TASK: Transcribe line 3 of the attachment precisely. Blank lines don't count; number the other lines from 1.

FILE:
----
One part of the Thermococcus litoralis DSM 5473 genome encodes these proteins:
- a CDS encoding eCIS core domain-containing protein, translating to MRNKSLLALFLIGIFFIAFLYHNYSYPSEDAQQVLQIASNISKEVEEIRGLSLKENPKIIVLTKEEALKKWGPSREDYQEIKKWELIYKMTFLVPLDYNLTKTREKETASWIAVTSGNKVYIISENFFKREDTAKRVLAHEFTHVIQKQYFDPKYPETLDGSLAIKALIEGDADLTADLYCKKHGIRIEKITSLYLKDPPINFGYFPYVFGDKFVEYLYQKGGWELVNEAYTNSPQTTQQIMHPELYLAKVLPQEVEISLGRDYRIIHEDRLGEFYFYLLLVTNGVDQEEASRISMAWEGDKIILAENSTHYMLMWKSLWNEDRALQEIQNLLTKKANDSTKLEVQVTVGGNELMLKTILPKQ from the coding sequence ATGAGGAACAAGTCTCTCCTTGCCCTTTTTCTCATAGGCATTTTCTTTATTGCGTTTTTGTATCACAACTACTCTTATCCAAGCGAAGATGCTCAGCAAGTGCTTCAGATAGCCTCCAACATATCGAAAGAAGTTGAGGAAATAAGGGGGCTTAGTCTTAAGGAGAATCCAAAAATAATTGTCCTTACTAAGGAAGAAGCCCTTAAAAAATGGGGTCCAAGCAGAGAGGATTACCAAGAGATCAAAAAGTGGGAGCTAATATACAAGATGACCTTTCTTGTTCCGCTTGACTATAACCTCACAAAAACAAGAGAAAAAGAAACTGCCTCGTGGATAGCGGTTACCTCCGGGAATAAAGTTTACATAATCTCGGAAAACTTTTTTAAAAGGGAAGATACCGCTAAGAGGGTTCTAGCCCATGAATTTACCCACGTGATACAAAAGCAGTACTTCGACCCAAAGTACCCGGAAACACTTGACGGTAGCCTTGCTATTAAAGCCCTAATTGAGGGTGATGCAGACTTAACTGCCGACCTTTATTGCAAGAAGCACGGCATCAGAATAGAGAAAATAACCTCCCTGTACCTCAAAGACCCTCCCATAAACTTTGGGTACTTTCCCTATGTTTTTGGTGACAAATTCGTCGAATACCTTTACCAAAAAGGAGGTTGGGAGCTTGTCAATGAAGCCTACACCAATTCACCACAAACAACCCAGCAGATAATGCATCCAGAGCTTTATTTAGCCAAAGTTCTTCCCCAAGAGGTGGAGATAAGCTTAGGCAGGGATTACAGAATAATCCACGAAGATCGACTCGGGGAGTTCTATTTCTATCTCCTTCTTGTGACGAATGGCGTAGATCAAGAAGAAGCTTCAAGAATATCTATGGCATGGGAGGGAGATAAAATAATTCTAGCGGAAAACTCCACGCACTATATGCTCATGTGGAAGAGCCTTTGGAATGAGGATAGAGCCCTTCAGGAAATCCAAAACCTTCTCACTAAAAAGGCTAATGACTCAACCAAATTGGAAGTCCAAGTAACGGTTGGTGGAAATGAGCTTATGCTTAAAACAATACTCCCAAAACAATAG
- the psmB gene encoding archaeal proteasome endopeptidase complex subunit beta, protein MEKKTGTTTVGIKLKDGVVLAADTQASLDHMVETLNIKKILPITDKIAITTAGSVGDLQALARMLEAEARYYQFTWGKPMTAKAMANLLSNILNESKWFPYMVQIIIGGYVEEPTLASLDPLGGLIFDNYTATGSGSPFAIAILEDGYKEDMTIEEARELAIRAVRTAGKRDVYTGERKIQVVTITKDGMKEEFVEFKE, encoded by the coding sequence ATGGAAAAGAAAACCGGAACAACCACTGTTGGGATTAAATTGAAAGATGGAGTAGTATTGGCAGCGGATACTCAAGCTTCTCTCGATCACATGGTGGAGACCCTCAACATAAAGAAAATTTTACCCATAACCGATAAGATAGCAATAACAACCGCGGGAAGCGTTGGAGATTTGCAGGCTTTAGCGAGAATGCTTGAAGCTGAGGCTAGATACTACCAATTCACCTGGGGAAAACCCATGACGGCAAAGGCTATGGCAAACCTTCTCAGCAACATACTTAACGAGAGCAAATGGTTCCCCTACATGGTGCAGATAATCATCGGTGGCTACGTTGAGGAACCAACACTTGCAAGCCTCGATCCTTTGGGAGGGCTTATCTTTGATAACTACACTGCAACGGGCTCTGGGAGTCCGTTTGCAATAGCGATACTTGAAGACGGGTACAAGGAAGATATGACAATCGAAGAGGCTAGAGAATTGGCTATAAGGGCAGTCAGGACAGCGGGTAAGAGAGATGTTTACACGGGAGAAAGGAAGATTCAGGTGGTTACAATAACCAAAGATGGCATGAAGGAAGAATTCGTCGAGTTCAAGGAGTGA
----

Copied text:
- the psmB gene encoding archaeal proteasome endopeptidase complex subunit beta, protein MEKKTGTTTVGIKLKDGVVLAADTQASLDHMVETLNIKKILPITDKIAITTAGSVGDLQALARMLEAEARYYQFTWGKPMTAKAMANLLSNILNESKWFPYMVQIIIGGYVEEPTLASLDPLGGLIFDNYTATGSGSPFAIAILEDGYKEDMTIEEARELAIRAVRTAGKRDVYTGERKIQVVTITKDGMKEEFVEFKE, encoded by the coding sequence ATGGAAAAGAAAACCGGAACAACCACTGTTGGGATTAAATTGAAAGATGGAGTAGTATTGGCAGCGGATACTCAAGCTTCTCTCGATCACATGGTGGAGACCCTCAACATAAAGAAAATTTTACCCATAACCGATAAGATAGCAATAACAACCGCGGGAAGCGTTGGAGATTTGCAGGCTTTAGCGAGAATGCTTGAAGCTGAGGCTAGATACTACCAATTCACCTGGGGAAAACCCATGACGGCAAAGGCTATGGCAAACCTTCTCAGCAACATACTTAACGAGAGCAAATGGTTCCCCTACATGGTGCAGATAATCATCGGTGGCTACGTTGAGGAACCAACACTTGCAAGCCTCGATCCTTTGGGAGGGCTTATCTTTGATAACTACACTGCAACGGGCTCTGGGAGTCCGTTTGCAATAGCGATACTTGAAGACGGGTACAAGGAAGATATGACAATCGAAGAGGCTAGAGAATTGGCTATAAGGGCAGTCAGGACAGCGGGTAAGAGAGATGTTTACACGGGAGAAAGGAAGATTCAGGTGGTTACAATAACCAAAGATGGCATGAAGGAAGAATTCGTCGAGTTCAAGGAGTGA